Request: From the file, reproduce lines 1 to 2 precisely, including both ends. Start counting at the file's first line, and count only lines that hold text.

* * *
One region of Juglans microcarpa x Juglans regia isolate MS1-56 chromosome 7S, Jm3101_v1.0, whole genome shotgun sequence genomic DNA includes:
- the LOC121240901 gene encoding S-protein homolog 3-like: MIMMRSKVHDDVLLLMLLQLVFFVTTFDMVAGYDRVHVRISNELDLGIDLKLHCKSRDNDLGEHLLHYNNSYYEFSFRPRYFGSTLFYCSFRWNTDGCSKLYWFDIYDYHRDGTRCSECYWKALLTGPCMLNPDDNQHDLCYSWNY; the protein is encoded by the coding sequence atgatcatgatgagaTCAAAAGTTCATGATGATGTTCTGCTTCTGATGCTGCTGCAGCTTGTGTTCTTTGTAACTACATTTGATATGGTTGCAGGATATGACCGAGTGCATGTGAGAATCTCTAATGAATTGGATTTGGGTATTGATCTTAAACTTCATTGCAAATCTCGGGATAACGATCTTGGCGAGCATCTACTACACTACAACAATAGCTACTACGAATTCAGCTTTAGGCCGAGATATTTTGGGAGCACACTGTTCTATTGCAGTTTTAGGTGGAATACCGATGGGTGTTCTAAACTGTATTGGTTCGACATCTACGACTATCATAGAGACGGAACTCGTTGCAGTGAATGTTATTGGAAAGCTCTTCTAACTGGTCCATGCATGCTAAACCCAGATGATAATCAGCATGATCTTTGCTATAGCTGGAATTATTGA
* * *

One region of Juglans microcarpa x Juglans regia isolate MS1-56 chromosome 7S, Jm3101_v1.0, whole genome shotgun sequence genomic DNA includes:
- the LOC121240901 gene encoding S-protein homolog 3-like: MIMMRSKVHDDVLLLMLLQLVFFVTTFDMVAGYDRVHVRISNELDLGIDLKLHCKSRDNDLGEHLLHYNNSYYEFSFRPRYFGSTLFYCSFRWNTDGCSKLYWFDIYDYHRDGTRCSECYWKALLTGPCMLNPDDNQHDLCYSWNY; the protein is encoded by the coding sequence atgatcatgatgagaTCAAAAGTTCATGATGATGTTCTGCTTCTGATGCTGCTGCAGCTTGTGTTCTTTGTAACTACATTTGATATGGTTGCAGGATATGACCGAGTGCATGTGAGAATCTCTAATGAATTGGATTTGGGTATTGATCTTAAACTTCATTGCAAATCTCGGGATAACGATCTTGGCGAGCATCTACTACACTACAACAATAGCTACTACGAATTCAGCTTTAGGCCGAGATATTTTGGGAGCACACTGTTCTATTGCAGTTTTAGGTGGAATACCGATGGGTGTTCTAAACTGTATTGGTTCGACATCTACGACTATCATAGAGACGGAACTCGTTGCAGTGAATGTTATTGGAAAGCTCTTCTAACTGGTCCATGCATGCTAAACCCAGATGATAATCAGCATGATCTTTGCTATAGCTGGAATTATTGA